The Woody Allen character is depicted as not only a curiosity or a freak of nature, but as someone incapable of functioning independently. A human chameleon may be a curiosity, but it does not render an intelligent person as helpless and in need of guarded confinement. Although offering many chuckles and even big laughs, the idea of caging someone who is different, treating him like an "E.T." or "Elephant Man" can make viewers uncomfortable. Our society has not fully evolved to accept such differences. I'm not certain if this film is an argument for or against acceptance of human curiosities. Although the special effects, mainly authentic "aged film footage" and period music are outstanding, the story line is somewhat disturbing.
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Boring, repetitive, seemingly interminable film
angelofvic11 August 2006
I felt trapped in this film, and to me it was a misery to sit through. It's 80 minutes of the exact same gimmick repeated ad nauseum, a gimmick that the audience "gets" in the first 5 or 10 minutes, and then we are ready to move on to another joke. But no other joke is forthcoming -- it's just an endless, mind-numbing repetition of the exact same thing, a joke that wasn't that funny (to me) to begin with. If the fact that certain people are social chameleons is news to some people, then those people may, perhaps, enjoy this film. Otherwise, I'd admonish: Stay away.

I personally advise skipping this film. In my opinion, it's a one-note film based on a joke that isn't funny even the first time you hear it.
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How to blend in the funny way
Artimidor15 May 2013
Woody Allen's genius, intelligence and wit are often only hampered by his insistence to play the same character over and over again in a multitude of films, or at least a version of that archetypal protagonist: a whiny, talky, at any rate neurotic American Jew with never ending problems in the romantic area. This makes him a welcome guest for shrinks, and the resulting filmed self-analysis is all garnished with the typical sophisticated Woody Allen humor. In "Zelig" he is all that and more. As this time our hero proves more adaptable. Literally. And it's a good thing.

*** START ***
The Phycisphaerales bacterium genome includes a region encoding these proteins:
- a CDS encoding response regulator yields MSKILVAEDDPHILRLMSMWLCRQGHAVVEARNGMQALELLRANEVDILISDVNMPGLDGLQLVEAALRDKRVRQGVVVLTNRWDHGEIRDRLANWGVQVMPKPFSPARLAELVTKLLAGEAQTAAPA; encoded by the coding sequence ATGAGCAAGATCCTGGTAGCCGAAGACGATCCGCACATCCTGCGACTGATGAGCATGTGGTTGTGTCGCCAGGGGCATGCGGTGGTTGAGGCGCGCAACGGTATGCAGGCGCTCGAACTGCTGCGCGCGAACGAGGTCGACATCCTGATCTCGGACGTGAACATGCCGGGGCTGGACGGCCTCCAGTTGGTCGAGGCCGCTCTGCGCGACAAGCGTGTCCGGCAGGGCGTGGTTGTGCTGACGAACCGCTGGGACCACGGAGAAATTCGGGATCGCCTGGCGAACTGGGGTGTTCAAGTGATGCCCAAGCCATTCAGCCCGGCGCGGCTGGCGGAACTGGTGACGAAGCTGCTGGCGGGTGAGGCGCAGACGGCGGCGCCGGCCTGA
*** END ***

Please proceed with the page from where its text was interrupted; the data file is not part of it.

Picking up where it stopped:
Allen, who brought the world such fresh comedy ideas like film stars stepping out of the screen, characters sensing that they might be out of focus, writers lost between fiction and reality to name just a few, created with "Zelig" one of the best mockumentaries to date. Subject of course is this peculiar director/writer/actor, who loses himself in the role of a human chameleon, a freak of nature, who has anything but an identity to count on. Apparently his former roles as time traveler, dictator by accident or Vulgarian "spy" were not enough, so Allen pulls out all the stops and turns clown, dentist, professor, Indian, black, fat, mustached and what not - all in one picture. Adapting involuntarily to anything regardless of profession, ethnic or political orientation, the Zelig character goes all the way through, even finding himself consequently in Nazi Germany at a Hitler rally. And he makes a point. Aside from the comic effect of this premise and its perfect execution via newsreels, photo manipulation and the like containing mystifying historical details that never happened, there's that other level to the film as well: "Zelig" deals head on with the complex relationship between individual and society, poses questions about identity and assimilation, and in bringing up all those serious issues is simply hilarious.
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Rate Shifter